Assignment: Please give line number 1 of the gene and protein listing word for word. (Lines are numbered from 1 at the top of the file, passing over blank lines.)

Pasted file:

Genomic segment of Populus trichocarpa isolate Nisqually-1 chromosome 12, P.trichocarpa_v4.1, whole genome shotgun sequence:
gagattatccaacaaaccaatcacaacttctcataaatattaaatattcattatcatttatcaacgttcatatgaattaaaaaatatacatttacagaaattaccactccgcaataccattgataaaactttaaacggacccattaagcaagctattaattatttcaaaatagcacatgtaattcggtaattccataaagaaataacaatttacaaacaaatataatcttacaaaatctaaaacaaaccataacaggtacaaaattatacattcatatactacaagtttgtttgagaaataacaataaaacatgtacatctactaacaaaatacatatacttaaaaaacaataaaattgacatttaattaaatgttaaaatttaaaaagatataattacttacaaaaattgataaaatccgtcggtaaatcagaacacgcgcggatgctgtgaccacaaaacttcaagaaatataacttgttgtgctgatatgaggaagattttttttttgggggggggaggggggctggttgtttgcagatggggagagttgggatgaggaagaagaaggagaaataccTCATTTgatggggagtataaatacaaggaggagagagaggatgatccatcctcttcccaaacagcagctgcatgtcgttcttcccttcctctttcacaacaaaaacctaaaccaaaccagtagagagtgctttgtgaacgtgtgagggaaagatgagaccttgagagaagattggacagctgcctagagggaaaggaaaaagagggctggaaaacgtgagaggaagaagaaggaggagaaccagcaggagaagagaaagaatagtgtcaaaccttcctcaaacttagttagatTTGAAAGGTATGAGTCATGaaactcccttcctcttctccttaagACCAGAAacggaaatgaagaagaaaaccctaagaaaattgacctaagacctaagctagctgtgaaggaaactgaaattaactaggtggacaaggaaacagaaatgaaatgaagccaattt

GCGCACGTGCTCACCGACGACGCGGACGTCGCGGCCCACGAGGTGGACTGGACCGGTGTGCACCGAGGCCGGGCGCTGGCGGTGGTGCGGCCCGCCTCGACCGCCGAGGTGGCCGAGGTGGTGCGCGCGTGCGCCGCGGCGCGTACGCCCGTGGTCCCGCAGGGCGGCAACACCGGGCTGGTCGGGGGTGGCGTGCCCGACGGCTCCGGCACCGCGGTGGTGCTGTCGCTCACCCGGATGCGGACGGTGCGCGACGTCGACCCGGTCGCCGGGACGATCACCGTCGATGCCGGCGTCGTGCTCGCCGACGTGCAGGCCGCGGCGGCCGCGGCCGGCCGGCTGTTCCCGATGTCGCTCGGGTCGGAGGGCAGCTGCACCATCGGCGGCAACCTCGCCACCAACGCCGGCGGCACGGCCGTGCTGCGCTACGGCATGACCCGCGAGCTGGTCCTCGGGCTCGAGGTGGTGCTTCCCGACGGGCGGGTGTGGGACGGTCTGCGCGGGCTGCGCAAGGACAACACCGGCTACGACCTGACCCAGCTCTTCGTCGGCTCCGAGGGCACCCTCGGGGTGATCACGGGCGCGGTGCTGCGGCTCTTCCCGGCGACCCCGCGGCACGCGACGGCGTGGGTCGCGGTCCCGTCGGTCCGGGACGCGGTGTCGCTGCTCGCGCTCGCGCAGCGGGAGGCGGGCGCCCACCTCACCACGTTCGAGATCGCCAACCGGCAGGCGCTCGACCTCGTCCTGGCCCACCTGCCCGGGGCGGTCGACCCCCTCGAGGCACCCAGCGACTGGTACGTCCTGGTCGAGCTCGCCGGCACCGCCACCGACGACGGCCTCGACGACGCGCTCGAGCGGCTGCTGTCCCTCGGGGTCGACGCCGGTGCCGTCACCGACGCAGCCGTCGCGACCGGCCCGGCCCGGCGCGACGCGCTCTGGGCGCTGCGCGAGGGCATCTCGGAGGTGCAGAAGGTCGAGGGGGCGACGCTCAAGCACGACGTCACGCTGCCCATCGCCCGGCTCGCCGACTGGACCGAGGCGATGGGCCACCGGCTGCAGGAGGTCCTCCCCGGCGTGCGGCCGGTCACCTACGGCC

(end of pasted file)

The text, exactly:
Genomic segment of Populus trichocarpa isolate Nisqually-1 chromosome 12, P.trichocarpa_v4.1, whole genome shotgun sequence: